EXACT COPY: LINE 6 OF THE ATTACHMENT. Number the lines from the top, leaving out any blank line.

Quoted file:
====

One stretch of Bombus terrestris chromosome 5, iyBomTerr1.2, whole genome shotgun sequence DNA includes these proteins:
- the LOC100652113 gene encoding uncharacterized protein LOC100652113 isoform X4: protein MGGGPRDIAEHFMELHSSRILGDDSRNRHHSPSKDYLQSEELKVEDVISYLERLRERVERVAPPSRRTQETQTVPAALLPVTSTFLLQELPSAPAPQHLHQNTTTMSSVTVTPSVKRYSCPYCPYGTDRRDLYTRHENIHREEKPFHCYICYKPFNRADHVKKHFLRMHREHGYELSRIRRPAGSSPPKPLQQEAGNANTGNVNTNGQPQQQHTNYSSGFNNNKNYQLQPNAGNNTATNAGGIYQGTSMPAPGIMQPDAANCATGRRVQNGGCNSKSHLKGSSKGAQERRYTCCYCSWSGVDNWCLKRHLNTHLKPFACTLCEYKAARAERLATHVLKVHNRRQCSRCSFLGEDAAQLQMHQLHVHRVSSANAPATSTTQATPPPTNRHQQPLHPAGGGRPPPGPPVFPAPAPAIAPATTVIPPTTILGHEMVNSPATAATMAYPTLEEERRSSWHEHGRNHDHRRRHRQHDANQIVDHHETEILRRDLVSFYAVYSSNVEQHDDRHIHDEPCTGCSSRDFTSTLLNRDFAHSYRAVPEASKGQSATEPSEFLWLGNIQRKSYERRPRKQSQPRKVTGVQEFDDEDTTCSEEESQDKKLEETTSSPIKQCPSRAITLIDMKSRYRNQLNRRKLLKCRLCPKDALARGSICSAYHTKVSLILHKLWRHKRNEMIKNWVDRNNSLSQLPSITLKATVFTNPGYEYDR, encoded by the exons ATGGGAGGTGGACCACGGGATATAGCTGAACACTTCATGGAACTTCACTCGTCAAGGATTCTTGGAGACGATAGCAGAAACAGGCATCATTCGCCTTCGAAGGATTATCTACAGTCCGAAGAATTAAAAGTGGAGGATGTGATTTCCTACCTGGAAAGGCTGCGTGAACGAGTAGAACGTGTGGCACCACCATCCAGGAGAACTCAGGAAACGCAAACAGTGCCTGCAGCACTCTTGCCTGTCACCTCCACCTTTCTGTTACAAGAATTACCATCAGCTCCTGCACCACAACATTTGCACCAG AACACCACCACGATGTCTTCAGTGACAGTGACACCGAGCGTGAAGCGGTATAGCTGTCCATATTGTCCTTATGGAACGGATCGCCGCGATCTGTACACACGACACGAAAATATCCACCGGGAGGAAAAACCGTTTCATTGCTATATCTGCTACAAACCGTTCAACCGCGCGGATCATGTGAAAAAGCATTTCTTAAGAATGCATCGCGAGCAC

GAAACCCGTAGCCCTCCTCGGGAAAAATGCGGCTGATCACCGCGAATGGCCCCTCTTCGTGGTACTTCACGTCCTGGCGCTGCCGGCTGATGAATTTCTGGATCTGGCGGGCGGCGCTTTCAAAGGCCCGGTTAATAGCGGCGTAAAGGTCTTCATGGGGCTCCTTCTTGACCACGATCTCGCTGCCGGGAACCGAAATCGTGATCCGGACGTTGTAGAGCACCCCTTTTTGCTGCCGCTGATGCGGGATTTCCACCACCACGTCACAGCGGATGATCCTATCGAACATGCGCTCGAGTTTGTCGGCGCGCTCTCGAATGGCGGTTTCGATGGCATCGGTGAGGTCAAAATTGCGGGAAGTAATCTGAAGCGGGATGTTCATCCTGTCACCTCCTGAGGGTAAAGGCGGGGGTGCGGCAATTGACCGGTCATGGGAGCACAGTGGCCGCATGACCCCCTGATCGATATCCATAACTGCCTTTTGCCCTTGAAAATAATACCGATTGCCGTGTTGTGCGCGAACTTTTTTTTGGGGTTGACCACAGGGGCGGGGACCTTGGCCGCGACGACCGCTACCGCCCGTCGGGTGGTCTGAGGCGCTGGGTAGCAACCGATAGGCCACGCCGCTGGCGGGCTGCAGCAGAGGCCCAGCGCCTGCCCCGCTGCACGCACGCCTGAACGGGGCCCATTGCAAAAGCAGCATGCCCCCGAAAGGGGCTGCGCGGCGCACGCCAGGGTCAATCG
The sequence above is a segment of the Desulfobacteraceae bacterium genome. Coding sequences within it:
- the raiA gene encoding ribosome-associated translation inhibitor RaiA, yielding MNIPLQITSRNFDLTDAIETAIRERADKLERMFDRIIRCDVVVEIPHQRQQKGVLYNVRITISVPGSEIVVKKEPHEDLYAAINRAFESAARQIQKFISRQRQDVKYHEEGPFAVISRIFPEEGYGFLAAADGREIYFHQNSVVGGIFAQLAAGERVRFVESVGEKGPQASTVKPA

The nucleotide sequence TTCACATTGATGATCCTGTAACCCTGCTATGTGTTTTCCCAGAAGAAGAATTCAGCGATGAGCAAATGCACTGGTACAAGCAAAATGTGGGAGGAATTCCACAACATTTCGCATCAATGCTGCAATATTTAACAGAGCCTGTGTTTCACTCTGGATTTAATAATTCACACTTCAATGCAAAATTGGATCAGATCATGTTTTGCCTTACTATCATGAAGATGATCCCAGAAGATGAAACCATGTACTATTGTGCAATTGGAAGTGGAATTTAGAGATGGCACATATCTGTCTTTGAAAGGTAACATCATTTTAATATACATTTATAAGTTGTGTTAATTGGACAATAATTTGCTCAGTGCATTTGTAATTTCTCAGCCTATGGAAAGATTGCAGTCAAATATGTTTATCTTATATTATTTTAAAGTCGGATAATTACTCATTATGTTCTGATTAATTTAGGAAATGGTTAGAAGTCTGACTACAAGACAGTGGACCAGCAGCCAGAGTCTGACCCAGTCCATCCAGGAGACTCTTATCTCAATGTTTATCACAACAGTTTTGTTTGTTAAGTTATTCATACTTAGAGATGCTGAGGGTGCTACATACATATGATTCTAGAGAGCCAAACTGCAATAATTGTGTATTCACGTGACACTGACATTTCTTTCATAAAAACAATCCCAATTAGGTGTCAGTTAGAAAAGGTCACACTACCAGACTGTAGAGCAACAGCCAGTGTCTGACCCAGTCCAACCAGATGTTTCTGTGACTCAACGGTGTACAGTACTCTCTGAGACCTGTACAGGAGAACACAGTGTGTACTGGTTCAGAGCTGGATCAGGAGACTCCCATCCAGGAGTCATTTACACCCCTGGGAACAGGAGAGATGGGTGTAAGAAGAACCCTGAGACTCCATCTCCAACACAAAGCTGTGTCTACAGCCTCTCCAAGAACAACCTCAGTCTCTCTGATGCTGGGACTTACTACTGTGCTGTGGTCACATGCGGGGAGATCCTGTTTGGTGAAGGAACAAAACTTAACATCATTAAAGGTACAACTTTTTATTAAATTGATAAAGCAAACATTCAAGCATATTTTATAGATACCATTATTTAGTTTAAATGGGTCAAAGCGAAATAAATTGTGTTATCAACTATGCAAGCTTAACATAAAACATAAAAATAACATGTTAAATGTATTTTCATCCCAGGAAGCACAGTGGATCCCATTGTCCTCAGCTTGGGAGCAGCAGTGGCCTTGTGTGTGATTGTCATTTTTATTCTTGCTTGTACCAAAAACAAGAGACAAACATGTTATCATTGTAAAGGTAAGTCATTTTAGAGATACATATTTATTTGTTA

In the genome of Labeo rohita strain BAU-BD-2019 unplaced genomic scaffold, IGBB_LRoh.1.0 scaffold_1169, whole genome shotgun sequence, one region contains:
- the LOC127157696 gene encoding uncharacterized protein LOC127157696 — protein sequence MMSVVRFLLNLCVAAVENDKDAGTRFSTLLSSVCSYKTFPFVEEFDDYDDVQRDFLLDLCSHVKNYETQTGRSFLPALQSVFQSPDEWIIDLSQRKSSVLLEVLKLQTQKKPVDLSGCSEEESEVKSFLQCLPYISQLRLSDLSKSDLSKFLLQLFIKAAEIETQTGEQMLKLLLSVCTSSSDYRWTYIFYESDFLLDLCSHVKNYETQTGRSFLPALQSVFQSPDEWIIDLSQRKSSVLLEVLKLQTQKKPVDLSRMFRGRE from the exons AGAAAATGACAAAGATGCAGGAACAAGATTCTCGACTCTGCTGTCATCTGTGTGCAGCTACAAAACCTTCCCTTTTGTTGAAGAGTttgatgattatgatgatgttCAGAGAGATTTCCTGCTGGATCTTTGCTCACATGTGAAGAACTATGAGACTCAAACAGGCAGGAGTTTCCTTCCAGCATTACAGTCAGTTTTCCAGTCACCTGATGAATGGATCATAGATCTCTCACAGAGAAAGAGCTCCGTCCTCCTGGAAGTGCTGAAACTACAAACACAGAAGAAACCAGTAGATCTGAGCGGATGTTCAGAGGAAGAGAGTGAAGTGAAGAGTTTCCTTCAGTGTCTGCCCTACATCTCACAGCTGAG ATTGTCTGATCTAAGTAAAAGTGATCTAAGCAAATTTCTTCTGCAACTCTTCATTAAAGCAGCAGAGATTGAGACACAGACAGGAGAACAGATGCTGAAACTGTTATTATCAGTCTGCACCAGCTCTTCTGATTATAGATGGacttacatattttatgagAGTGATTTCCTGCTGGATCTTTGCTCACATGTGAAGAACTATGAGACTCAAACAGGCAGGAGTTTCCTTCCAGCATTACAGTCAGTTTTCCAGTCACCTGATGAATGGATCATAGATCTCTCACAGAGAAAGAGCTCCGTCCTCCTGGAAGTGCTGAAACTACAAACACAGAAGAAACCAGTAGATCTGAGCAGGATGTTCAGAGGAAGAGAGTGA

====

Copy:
The nucleotide sequence TTCACATTGATGATCCTGTAACCCTGCTATGTGTTTTCCCAGAAGAAGAATTCAGCGATGAGCAAATGCACTGGTACAAGCAAAATGTGGGAGGAATTCCACAACATTTCGCATCAATGCTGCAATATTTAACAGAGCCTGTGTTTCACTCTGGATTTAATAATTCACACTTCAATGCAAAATTGGATCAGATCATGTTTTGCCTTACTATCATGAAGATGATCCCAGAAGATGAAACCATGTACTATTGTGCAATTGGAAGTGGAATTTAGAGATGGCACATATCTGTCTTTGAAAGGTAACATCATTTTAATATACATTTATAAGTTGTGTTAATTGGACAATAATTTGCTCAGTGCATTTGTAATTTCTCAGCCTATGGAAAGATTGCAGTCAAATATGTTTATCTTATATTATTTTAAAGTCGGATAATTACTCATTATGTTCTGATTAATTTAGGAAATGGTTAGAAGTCTGACTACAAGACAGTGGACCAGCAGCCAGAGTCTGACCCAGTCCATCCAGGAGACTCTTATCTCAATGTTTATCACAACAGTTTTGTTTGTTAAGTTATTCATACTTAGAGATGCTGAGGGTGCTACATACATATGATTCTAGAGAGCCAAACTGCAATAATTGTGTATTCACGTGACACTGACATTTCTTTCATAAAAACAATCCCAATTAGGTGTCAGTTAGAAAAGGTCACACTACCAGACTGTAGAGCAACAGCCAGTGTCTGACCCAGTCCAACCAGATGTTTCTGTGACTCAACGGTGTACAGTACTCTCTGAGACCTGTACAGGAGAACACAGTGTGTACTGGTTCAGAGCTGGATCAGGAGACTCCCATCCAGGAGTCATTTACACCCCTGGGAACAGGAGAGATGGGTGTAAGAAGAACCCTGAGACTCCATCTCCAACACAAAGCTGTGTCTACAGCCTCTCCAAGAACAACCTCAGTCTCTCTGATGCTGGGACTTACTACTGTGCTGTGGTCACATGCGGGGAGATCCTGTTTGGTGAAGGAACAAAACTTAACATCATTAAAGGTACAACTTTTTATTAAATTGATAAAGCAAACATTCAAGCATATTTTATAGATACCATTATTTAGTTTAAATGGGTCAAAGCGAAATAAATTGTGTTATCAACTATGCAAGCTTAACATAAAACATAAAAATAACATGTTAAATGTATTTTCATCCCAGGAAGCACAGTGGATCCCATTGTCCTCAGCTTGGGAGCAGCAGTGGCCTTGTGTGTGATTGTCATTTTTATTCTTGCTTGTACCAAAAACAAGAGACAAACATGTTATCATTGTAAAGGTAAGTCATTTTAGAGATACATATTTATTTGTTA